I've been thinking of reading something by China Mieville for years. As with so many other things in life, I just haven't gotten around to it. Now he has written a children's book, which seems like a good excuse to give him a try.
I have not yet read his Un Lun Dun and only just heard of it about twenty minutes ago. What I have read is Laura Miller's glowing review, Un Lun Dun, in Salon. She comes to praise Mieville but also to bash kidlit.
Miller says, '"Un Lun Dun" is not only sleek of line and endlessly (but not needlessly) inventive, it also offers a nimble, undidactic antidote to all the dubious clichés of the genre. Sick of seemingly insignificant characters who discover they have a secret identity and a momentous destiny? Tired of stories that hinge on cryptic prophecies and the retrieval of magical talismans? Miéville dares to insist that nerve, heart and determination is all a hero(ine) really needs.'
Build up Mieville's book by knocking down a whole genre. Yet according to Miller, Un Lun Dun is set in an alternative London. How many alternative world books exist in children's literature? We're not exactly talking a revolutionary new concept here.
Miller also says, "The authors of children's books have always had remarkable leeway when it comes to echoing the classics. Sometimes the results are merely derivative, but in this case the allusions to Carroll and Baum and Norton Juster and Gaiman only highlight how original "Un Lun Dun" feels."
"Sometimes the results are merely derivative..." is a statement that really needs some documentation of some kind. Also, as much as I've liked Neil Gaiman's writing for adults, he seems a little young to be referred to as a writer of "classics."
I really want to read Un Lun Dun, and I certainly hope I'll like it because I don't enjoy spending time reading books I dislike. But this review has set my teeth on edge so that I'm not going to be going into it with an open mind. Oh, well. Maybe by the time I finally read the book I'll have forgotten about the review. Let's hope.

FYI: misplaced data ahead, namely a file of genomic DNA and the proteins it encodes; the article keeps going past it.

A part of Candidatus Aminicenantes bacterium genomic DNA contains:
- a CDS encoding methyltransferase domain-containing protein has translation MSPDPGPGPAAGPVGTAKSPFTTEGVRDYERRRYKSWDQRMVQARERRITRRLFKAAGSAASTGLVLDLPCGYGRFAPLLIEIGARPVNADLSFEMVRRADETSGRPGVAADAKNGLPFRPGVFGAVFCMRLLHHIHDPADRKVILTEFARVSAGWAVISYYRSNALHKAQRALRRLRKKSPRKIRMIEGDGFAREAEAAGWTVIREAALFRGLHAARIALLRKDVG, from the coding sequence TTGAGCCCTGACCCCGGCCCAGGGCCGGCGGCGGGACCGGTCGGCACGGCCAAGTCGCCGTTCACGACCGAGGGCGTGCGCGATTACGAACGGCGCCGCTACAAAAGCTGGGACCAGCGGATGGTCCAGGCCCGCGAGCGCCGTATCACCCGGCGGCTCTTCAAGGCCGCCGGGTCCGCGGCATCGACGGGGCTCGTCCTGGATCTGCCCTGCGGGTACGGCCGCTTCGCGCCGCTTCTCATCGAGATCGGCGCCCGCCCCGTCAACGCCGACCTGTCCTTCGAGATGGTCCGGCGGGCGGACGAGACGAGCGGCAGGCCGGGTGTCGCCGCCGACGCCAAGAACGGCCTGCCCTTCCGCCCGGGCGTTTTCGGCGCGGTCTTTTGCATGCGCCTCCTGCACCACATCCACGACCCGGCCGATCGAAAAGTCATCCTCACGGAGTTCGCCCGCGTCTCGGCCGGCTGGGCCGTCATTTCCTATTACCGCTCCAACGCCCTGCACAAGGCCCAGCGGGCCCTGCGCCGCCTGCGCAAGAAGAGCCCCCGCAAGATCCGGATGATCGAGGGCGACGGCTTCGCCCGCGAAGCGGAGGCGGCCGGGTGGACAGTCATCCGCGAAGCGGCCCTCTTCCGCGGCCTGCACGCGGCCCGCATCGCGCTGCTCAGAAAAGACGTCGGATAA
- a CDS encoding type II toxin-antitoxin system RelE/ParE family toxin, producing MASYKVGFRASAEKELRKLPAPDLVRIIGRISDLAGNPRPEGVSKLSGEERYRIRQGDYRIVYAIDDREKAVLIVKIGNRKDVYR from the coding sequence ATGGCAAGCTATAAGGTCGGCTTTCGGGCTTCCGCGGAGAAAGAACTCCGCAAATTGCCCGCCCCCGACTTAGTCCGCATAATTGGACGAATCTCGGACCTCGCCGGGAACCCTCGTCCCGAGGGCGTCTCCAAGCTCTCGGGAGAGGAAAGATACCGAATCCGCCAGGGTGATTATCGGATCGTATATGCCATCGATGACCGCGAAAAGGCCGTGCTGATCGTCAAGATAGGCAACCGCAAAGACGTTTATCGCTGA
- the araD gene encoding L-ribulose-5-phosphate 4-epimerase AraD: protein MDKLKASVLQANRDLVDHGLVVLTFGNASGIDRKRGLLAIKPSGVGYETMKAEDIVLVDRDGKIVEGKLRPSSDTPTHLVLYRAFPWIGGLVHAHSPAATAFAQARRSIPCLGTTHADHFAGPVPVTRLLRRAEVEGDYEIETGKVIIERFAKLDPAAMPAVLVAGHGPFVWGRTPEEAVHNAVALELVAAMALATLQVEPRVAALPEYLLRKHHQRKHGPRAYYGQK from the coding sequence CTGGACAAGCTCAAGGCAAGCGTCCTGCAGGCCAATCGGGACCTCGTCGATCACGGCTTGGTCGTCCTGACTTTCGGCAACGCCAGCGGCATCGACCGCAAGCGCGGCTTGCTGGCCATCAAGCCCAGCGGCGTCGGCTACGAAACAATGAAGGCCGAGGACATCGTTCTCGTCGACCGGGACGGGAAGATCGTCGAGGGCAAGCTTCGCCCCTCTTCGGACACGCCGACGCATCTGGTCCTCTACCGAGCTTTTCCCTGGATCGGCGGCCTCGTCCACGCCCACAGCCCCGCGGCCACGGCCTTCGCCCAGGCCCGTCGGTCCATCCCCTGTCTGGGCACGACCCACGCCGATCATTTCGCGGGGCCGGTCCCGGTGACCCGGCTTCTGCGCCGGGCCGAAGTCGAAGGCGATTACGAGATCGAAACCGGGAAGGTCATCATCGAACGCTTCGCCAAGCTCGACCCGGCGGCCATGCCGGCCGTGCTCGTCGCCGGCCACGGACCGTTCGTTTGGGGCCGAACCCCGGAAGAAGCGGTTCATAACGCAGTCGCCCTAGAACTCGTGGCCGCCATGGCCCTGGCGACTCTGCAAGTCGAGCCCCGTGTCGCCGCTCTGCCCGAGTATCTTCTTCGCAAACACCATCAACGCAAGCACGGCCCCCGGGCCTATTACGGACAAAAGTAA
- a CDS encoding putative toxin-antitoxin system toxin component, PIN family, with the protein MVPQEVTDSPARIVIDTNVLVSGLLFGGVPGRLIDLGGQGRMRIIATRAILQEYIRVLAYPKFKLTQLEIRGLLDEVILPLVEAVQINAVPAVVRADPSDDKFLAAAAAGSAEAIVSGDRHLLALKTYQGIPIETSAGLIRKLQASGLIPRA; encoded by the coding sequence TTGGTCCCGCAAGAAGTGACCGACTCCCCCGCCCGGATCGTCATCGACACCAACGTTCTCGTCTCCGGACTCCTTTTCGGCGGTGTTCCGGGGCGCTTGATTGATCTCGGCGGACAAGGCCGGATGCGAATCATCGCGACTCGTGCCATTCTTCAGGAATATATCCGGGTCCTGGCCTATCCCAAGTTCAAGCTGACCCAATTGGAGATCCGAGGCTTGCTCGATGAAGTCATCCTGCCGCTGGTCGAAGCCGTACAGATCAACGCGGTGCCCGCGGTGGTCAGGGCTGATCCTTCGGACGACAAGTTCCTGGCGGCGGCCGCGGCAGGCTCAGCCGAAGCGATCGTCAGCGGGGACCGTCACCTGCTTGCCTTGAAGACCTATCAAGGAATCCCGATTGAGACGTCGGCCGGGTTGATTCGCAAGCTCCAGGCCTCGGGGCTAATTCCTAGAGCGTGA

Another, less worshipful, review of Un Lun Dun appeared in The Los Angeles Times.
Oh my goodness, Gail. I was going to post the EXACT SAME THING. Slate and Salon have got to stop posting reviews of teen fiction written by people who don't know anything about it.
I also want to read this book, but just want to point out that there are millions of alternative London books out there. Not to mention alternative world ones.
World's. Lamest. Review. Laura Miller should be embarrassed.
I was ticked off enough to write in a short response over at Salon.
My first thought, too, was that she didn't know the field she was writing about. My second thought was that maybe she knew a little about the field but didn't like it.
I thought the line about insignificant characters discovering they have a secret identity and a momentous destiny was interesting. I think there's a reason that scenario often appears in kids' fantasy, since seeking identity and dealing with their own lack of power are traditional themes in children's literature.
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